Fighting for Peace – A Father’s Struggle to End War and Honor His Lost Son

by Pat LaMarche

Bill Adams and his buddies from the Lancaster Coalition for Peace and Justice issued a press release last month. It said that they were taking a fifty five mile walk from Lancaster, PA to Carlisle, PA so that Bill could drop off some baggage he’d been carrying for more than half a decade.

Bill was ready to let go of a ritual and burden that he’d used to expose wrongdoing on the part of his country. And his country had been perpetrating this badness for a long time — from way back when he protested the Vietnam War — but now the U.S. thirst for resources and power had exacted a personal price: it had cost him his son.

On December 1st of 2005, Brent Adams’ convoy in Ramadi was hit by anti-tank weapons. The shell ripped through his vehicle and killed him, wounding the marine on the passenger side. Brent hadn’t planned to go “outside the wire” that day, but the man whose job it was to roll with the mission was tired and had already done so many missions that Sergeant First Class Adams put himself in his man’s place.

The guy who didn’t die that day has since had a son whose middle name is — you guessed it — Brent.

So the press release I received about this big walk spoke of Bill Adams, who for more than five years has been carrying a makeshift replica of his son’s flag-draped coffin. I interviewed Bill this week and he told me that once he recovered from his son’s death enough to function, he fashioned the prop (I’m paraphrasing here) to remind people that each person dying in Iraq was like his son: A real whole person who had been ripped from the lives of his or her friends and family. This war takes a weighty toll. So, in an effort to humanize the sanitized, he lugged the mock-up from peace rally to march and home again.

And for what?

Well, according to Bill, a war of design fashioned by George W. Bush, his henchman Paul Wolfowitz, and the rest of the ring leaders in between, must end. Still, Carlisle, Pa is an interesting place to choose to walk to from Lancaster. But not to Bill. Bill reasoned that Carlisle’s Army War College educated the elite of the world’s military in the strategy and techniques of war. Bill thought that there was a good chance that some of the folks who cooked up the invasion and occupation of Iraq — the plan that killed his son — might actually have learned a thing or two there, and hoped he could remind them that the war wasn’t working out as planned.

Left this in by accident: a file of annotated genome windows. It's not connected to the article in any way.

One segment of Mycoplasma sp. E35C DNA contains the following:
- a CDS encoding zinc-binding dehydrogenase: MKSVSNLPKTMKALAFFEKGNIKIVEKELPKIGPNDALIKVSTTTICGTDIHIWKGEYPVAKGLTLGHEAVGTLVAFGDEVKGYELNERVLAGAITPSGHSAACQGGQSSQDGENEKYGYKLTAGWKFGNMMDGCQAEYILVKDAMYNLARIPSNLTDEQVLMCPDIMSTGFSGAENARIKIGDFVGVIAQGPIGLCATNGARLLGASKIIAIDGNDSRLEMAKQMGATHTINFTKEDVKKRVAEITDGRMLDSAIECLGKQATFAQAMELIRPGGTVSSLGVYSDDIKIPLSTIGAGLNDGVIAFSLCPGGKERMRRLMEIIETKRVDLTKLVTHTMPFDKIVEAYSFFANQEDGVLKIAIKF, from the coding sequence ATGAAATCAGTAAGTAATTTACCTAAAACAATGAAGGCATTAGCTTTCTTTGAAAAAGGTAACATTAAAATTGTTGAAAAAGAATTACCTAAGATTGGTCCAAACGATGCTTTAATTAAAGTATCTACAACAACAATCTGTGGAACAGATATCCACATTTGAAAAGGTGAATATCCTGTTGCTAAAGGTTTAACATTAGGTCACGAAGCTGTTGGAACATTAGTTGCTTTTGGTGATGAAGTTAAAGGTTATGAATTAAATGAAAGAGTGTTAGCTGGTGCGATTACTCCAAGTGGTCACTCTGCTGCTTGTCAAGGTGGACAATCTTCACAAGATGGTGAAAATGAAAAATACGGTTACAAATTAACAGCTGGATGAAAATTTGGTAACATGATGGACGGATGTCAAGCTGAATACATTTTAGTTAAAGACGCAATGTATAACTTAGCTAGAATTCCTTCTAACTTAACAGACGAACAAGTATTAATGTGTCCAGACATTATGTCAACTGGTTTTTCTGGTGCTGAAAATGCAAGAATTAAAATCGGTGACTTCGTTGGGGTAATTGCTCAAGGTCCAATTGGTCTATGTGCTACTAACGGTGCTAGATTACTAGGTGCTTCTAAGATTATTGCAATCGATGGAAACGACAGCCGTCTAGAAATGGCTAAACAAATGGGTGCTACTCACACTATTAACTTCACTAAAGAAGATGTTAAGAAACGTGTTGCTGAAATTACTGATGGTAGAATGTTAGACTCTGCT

But this is where I had to intellectually disagree with Bill. I was with him on every other part of the march. I was with him on finding a final resting place for his makeshift coffin facsimile. I was with him on laying wreathes at the graves of children who died on War College property back when it was an earlier incarnation: the Indian School. I was with him that the Indian School was a perfect example of colonialism turned to terrorism as Native American Children were ripped from their families and their cultures to become “white.” But I wasn’t with him in his opinion that the Iraq war was a creature invented by shrewd military minds.

No, the Iraq war was a political beast with a head fashioned by the military industrial complex. It inhaled good decent people and exhaled greed. It chewed up the Brent Adamses of the conflict to justify another Halliburton or Blackwater contract. Remember Lt. General Ricardo Sanchez or Colonel Ann Wright and many others who have served their country honorably and well and resigned their commissions in condemnation of the Iraq war? The real soldiers don’t like the sloppy and wasteful.

I don’t want to imagine what Bill Adams feels when he holds that coffin, carries it to a rally, or stands by it trying to make folks understand that somewhere in the cold ground a real coffin holds the remains of his real son.

But I do know one thing.

When Bill Adams said to me, “George Bush squandered my son’s life,” he was right. And so that coffin may not have enough impact laid at the entrance of the Army War College because the point of the war in Iraq isn’t winning or using the talents of the military minds schooled within the compound. The Iraq war is a manifestation of the carnal desire for “war without end” and profit over life. Maybe the coffin needs to be placed at gas stations or congressional offices or all of the above.

Either way, Bill is right in his fight for peace. But Bill needs others to fight with him. Learn more about him and his march at: http://www.lancasterpeace.org/.

Pat LaMarche is the Vice President of Community Affairs at Safe Harbour, Inc. In 2004, she was the U.S. Vice Presidential nominee for the Green Party. During the campaign, she traveled the nation living in homeless shelters and on the streets; the book she wrote about those experiences is Left Out in America: The State of Homelessness in the United States (Upala Press, 2006). LaMarche writes a regular political column for The Bangor Daily News; contributes to the Huffington Post on poverty and homeless issues; and is a Contributing Author for New Clear Vision.

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